It is believed that the crystalinity is improved because the buffer layer corrects nonconformity in lattices (1), prevents cracking caused by differential thermal expansion (2), and promotes growth in a width direction (substrate direction) in an initial growing stage (3). It is preferred that the thickness of the buffer layer be about 25 to 80 nm based on experimental results.
One example of the quartz epitaxial thin film growth using nitrogen as the carrier gas according to the present invention is explained below. A vapor phase epitaxial growing device used in the present invention is a vertical quartz reactor as shown in
The growing area 3 is heated to a temperature within a range of 550 to 850° C. at which the quartz grows. A sapphire substrate 5 is maintained at the same temperature. Ethyl silicate is effectively reacted with oxygen by use of catalytic hydrogen chloride to produce a quartz. The quartz adsorbs, grows, and forms an epitaxial film on the sapphire (0001) substrate. The nitrogen introduced at a lower portion of the reactor is for (1) creating a convection at the growing area 3 to promote the reaction, and (2) drawing the gas toward a predetermined exhaust vent. The total pressure in the reactor is maintained at atmospheric pressure. Ethane, carbon dioxide and water that are produced upon the reaction, and unreacted tetraethoxysilane and oxygen are exhausted together with the carrier gas, nitrogen, from the exhaust vent. In
The growth rate of the epitaxial film increased as the temperature increased. The maximum growth rate was 3 μm/h. This growth rate is about 12 times higher than that, i.e., about 0.25 λm/h, in a normal laser ablation method.
The quartz epitaxial thin film thus obtained by the present invention did not contain impurities and had high crystalinity. The thin film can be used in vibrators, oscillators, high frequency filter surface acoustic wave elements, optical waveguides, semiconductor substrates, and the like.
The present invention will be illustrated by the following Examples.
The apparatus shown in
An X-ray diffraction profile in
The epitaxial film grew in a specific orientation on the surface of the substrate. There is an X-ray diffraction peak representing this specific orientation. According to the present invention, a crystal having a hexagonal system grows on the sapphire substrate (0001), and it is expected to have an X-ray diffraction peak of a quartz (000x). The X-ray diffraction peak obtained represents the hexagonal system quartz phase (0003), which shows that the quartz thin film grew epitaxially in a c-axis orientation.
The FWHM was determined by the double crystal X-ray diffraction peak of the quartz phase (0003) at each growth temperature.
The growth rate of the quartz thin film was calculated based on the film thickness on a sectional photograph of the SEM at each temperature.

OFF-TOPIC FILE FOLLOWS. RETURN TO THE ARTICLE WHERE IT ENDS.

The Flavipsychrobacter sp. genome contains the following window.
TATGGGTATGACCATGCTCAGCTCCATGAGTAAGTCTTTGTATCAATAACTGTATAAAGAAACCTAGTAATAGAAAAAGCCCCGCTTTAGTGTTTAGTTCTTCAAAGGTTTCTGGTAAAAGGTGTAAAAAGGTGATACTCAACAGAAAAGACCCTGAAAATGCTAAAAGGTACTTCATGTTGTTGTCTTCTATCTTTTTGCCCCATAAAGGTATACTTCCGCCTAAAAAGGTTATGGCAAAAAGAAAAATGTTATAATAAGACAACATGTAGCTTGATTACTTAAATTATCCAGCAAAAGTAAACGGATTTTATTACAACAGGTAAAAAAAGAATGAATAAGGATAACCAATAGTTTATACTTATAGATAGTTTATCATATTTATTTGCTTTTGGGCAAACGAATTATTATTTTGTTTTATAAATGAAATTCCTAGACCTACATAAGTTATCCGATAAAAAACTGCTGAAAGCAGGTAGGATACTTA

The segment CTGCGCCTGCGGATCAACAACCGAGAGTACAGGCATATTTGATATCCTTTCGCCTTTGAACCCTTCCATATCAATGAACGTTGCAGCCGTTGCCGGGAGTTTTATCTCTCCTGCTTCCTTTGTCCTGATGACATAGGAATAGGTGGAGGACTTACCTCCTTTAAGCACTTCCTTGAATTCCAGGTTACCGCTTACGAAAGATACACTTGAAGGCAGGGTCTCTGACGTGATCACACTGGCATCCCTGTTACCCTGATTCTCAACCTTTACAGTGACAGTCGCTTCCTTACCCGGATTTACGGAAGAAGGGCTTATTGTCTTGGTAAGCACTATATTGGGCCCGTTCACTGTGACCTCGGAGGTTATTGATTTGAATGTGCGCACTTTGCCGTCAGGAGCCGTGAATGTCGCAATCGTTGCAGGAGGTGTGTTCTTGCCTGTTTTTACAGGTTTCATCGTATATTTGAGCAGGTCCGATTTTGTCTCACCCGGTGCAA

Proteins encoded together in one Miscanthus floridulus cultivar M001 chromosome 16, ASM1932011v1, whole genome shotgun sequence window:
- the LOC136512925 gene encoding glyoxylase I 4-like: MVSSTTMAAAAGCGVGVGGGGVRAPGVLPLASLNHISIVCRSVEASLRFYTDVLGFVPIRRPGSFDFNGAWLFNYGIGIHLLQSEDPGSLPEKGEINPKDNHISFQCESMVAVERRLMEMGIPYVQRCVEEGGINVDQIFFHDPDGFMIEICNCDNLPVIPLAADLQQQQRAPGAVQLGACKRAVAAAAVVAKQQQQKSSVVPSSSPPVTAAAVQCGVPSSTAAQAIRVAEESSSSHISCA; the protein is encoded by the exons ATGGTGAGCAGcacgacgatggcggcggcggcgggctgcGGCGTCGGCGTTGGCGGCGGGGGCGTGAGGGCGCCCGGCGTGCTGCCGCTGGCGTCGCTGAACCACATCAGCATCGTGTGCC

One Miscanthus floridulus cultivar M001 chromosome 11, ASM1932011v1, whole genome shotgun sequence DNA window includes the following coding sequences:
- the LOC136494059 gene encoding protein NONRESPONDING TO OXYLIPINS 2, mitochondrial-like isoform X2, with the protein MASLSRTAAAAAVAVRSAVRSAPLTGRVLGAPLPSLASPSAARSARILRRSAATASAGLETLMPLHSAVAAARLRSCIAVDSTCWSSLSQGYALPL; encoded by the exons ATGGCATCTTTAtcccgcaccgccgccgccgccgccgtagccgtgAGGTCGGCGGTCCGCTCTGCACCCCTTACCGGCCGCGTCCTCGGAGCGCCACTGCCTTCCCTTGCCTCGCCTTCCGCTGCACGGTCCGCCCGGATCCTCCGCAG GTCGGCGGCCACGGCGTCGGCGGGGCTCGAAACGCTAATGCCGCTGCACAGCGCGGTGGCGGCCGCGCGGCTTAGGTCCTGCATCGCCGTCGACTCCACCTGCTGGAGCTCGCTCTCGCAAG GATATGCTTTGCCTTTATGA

It was found that a quartz epitaxial thin film having excellent crystalinity could be obtained using the tetraethoxysilane-oxygen-hydrogen chloride-nitrogen system as the silicon source at a lower temperature than that used in a conventional method.
Infrared rays (IR) within a range of 2000 to 4000 cm−1 were irradiated on the quartz epitaxial thin film to measure infrared ray absorption properties. Measurement was made using a “SHIMADZU FTIR-8700.”
Various buffer layers of different thicknesses were formed on the substrate before a quartz epitaxial growth film was formed to determine the effect of the buffer layer. The buffer layer was formed by depositing a quartz at 550° C. and annealing it. A quartz epitaxial film was grown thereon. The quartz epitaxial film was evaluated using the DC-XRD to determine the FWHM. The result is shown in
According to the present invention, a quartz epitaxial thin film can be provided by a convenient method using a silicon alkoxide such as tetramethoxysilane, tetraethoxysilane, tetrapropoxysilane and tetrabutoxysilane without using a vacuum device. Such a quartz epitaxial thin film is useful for vibrators, oscillators, high frequency filter surface acoustic wave elements, and optical waveguides.
The method for producing the quartz epitaxial thin film of the present invention is an atmospheric pressure vapor phase epitaxial growing method using a silicon alkoxide as a source material. The method of the present invention provides various advantages: (1) the method can be conducted under atmospheric pressure without requiring expensive vacuum device and large-scale equipment, (2) growth rate of a thin film is very high, and production in quantity is possible, (3) no highly purified material is needed, and the thin film can be produced simply and inexpensively, and (4) a thin film with high purity having excellent crystalinity and optical properties can be formed, compared to a conventional laser ablation method or a sputtering method. The method of the present invention is thus highly useful for forming single quartz thin films.